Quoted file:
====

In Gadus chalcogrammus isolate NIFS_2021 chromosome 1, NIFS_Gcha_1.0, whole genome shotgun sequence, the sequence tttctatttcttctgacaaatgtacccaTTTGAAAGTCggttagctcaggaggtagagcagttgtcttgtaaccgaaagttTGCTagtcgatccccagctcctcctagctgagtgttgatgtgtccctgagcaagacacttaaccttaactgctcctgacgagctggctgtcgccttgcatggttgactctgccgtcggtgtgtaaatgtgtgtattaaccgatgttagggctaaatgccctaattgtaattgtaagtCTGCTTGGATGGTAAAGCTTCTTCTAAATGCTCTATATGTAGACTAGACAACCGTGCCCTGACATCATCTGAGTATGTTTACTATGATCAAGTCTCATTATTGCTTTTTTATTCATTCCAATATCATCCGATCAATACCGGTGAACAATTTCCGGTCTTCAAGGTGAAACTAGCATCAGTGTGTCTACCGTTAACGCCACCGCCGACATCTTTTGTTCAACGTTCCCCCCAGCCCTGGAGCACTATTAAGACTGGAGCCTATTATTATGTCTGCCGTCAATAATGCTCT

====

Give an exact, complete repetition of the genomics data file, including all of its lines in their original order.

In Gadus chalcogrammus isolate NIFS_2021 chromosome 1, NIFS_Gcha_1.0, whole genome shotgun sequence, the sequence tttctatttcttctgacaaatgtacccaTTTGAAAGTCggttagctcaggaggtagagcagttgtcttgtaaccgaaagttTGCTagtcgatccccagctcctcctagctgagtgttgatgtgtccctgagcaagacacttaaccttaactgctcctgacgagctggctgtcgccttgcatggttgactctgccgtcggtgtgtaaatgtgtgtattaaccgatgttagggctaaatgccctaattgtaattgtaagtCTGCTTGGATGGTAAAGCTTCTTCTAAATGCTCTATATGTAGACTAGACAACCGTGCCCTGACATCATCTGAGTATGTTTACTATGATCAAGTCTCATTATTGCTTTTTTATTCATTCCAATATCATCCGATCAATACCGGTGAACAATTTCCGGTCTTCAAGGTGAAACTAGCATCAGTGTGTCTACCGTTAACGCCACCGCCGACATCTTTTGTTCAACGTTCCCCCCAGCCCTGGAGCACTATTAAGACTGGAGCCTATTATTATGTCTGCCGTCAATAATGCTCT